Amesbury and Groveland won't be the only local towns represented in the Williamsport Little League Tournament next summer.
Last week, two other local factions — one from Byfield and Newbury, and one from Merrimac — voted in favor of joining Little League Baseball, effective immediately. The respective leagues will be known as Byfield-Newbury Little League and Merrimac Little League. Youth baseball players in Byfield, Newbury and Merrimac previously participated in the Intertown League, along with teams from Georgetown, Rowley, Salisbury and Seabrook.
The two new leagues will follow the rules of Little League Baseball. At season's end, each league's coaches and players will select a 12-year-old all-star team to participate in the Williamsport Tournament, which is broadcast on ESPN each August.
Newburyport's youth baseball league, the Pioneer League, also does not have a partnership with Little League Baseball. The league's board of directors gave coaches the option to vote on the matter in 2006, and the majority voted to remain independent. The common sentiment appeared to be a concern that joining Little League Baseball, which is renown for its worldwide all-star tournament, would take the focus off developmental aspects. League president Bob Horne said last summer he did not foresee the board readdressing the Little League union in the near future.
Byfield-Newbury Little League Vice President Martin Chatterton said the Williamsport Tournament played a minimal factor in the push for a union with Little League Baseball.
"It has nothing to do with the World Series," Chatterton said. "The odds of that happening ... We wanted structure for the league. We wanted access to the benefits Little League provides. They provide brochures that show that the primary focus is teaching fundamentals to kids. It gives us a greater depth of resources with coaching clinics. If we have problems, we can call a Little League representative to handle disputes."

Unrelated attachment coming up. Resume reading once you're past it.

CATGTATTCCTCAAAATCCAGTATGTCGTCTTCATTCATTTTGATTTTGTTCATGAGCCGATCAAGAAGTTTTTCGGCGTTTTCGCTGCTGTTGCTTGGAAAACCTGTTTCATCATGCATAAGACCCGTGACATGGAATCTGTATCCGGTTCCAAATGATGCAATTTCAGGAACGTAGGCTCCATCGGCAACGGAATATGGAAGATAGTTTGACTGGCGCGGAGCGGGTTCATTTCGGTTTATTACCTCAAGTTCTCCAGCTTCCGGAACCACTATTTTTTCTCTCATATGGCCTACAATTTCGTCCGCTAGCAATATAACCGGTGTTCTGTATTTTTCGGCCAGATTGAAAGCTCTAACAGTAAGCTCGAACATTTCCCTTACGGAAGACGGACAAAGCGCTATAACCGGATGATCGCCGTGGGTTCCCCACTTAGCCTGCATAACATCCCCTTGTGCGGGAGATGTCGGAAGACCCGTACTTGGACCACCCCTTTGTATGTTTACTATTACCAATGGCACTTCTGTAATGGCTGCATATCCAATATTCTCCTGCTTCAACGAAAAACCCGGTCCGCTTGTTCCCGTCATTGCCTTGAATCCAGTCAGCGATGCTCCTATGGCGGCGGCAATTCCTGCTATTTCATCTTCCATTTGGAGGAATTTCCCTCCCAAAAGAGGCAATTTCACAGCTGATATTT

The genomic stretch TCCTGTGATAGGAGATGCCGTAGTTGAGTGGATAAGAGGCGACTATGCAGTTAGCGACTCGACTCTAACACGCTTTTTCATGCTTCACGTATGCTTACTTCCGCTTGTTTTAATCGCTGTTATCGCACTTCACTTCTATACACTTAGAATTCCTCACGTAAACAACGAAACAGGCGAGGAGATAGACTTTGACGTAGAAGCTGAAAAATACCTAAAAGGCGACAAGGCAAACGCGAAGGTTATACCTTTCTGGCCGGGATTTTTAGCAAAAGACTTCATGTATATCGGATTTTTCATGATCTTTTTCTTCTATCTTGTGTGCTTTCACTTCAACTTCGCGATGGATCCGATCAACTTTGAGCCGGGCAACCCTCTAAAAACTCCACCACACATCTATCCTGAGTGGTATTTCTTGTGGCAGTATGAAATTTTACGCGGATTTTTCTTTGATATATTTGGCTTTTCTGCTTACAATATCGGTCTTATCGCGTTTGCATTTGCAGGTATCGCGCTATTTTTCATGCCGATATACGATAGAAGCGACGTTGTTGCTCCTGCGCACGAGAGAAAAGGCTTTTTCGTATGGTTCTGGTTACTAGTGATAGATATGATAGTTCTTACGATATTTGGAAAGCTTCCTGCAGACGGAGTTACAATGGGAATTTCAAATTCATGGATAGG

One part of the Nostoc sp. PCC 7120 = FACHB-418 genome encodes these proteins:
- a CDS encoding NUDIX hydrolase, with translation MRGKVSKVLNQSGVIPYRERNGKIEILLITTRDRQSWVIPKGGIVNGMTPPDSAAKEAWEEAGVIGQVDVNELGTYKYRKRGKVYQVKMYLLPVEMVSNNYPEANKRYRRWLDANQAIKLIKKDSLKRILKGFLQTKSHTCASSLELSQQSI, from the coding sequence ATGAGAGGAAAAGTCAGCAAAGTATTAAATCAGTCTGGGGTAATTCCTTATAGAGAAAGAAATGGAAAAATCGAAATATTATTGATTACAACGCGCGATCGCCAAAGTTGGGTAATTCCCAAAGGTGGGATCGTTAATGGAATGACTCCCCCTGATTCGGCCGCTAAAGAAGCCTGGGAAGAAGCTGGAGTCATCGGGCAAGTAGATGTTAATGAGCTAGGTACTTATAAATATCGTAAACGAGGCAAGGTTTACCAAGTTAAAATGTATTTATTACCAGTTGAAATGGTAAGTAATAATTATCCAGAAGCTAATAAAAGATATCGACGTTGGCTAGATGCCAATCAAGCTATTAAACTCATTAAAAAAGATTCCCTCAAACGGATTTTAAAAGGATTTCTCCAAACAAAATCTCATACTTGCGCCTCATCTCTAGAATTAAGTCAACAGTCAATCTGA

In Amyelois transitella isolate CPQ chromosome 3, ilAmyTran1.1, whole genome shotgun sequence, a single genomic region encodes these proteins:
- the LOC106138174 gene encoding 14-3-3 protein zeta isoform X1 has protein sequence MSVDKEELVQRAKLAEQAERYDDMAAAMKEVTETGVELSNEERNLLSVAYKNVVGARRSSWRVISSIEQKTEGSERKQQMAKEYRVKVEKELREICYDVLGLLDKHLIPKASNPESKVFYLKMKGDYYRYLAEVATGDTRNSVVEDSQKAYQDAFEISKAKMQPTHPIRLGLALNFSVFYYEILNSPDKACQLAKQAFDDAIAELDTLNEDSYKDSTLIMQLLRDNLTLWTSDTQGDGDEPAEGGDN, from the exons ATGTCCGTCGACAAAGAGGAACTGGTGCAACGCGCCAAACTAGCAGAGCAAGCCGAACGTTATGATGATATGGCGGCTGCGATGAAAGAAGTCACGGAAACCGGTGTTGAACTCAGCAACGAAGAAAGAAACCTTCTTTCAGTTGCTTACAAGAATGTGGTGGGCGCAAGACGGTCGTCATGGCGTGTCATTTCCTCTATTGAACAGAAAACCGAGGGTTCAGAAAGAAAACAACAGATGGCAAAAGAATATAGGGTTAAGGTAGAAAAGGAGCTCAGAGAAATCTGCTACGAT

Chatterton believes the Byfield-Newbury branch was a member of the Intertown League since 2000. Members of the board debated the idea each of the last three years, but decided the timing wasn't right. Chatterton placed a call to the Little League offices in Williamsport in September and was quickly contacted by Massachusetts District 15 administrator Sam Brown, who attended two board meetings and facilitated the union.
"He didn't sell it to us," Chatterton said. "He just delivered the facts."
Byfield-Newbury and Merrimac will join 20 other teams in District 15, which also includes North Shore teams from Amesbury, Groveland and Topsfield. Pentucket Little League board member Sean O'Neil spearheaded the effort for Merrimac. The Pentucket board voted in favor of the Little League union last Wednesday.
"This has been a long process started by Sean several months ago ... It will become a reality and be great for the children of Merrimac," said Merrimac Little League board member Walt Slevoski.
Each league will pay a fee, which Chatterton described as "minimal," to Little League Baseball for its membership. Chatterton estimated the fee for his 200-player league would translate to $16 per team or just over $1 per player.
"The benefits of the cost far outweigh the negatives," Chatterton said. "Little League provides full insurance and legal representation along with that fee. They provide coaches' clinics and full access to their stadiums. We'll have a uniform structure for parents and volunteers to come in behind the current group of board members, and we have job descriptions as part of the charter with Little League."
Little League vs. Independent
Groups from Byfield-Newbury and Merrimac recently voted in favor of joining Little League Baseball. Here is the local breakdown of youth baseball leagues.
TownYouth baseball league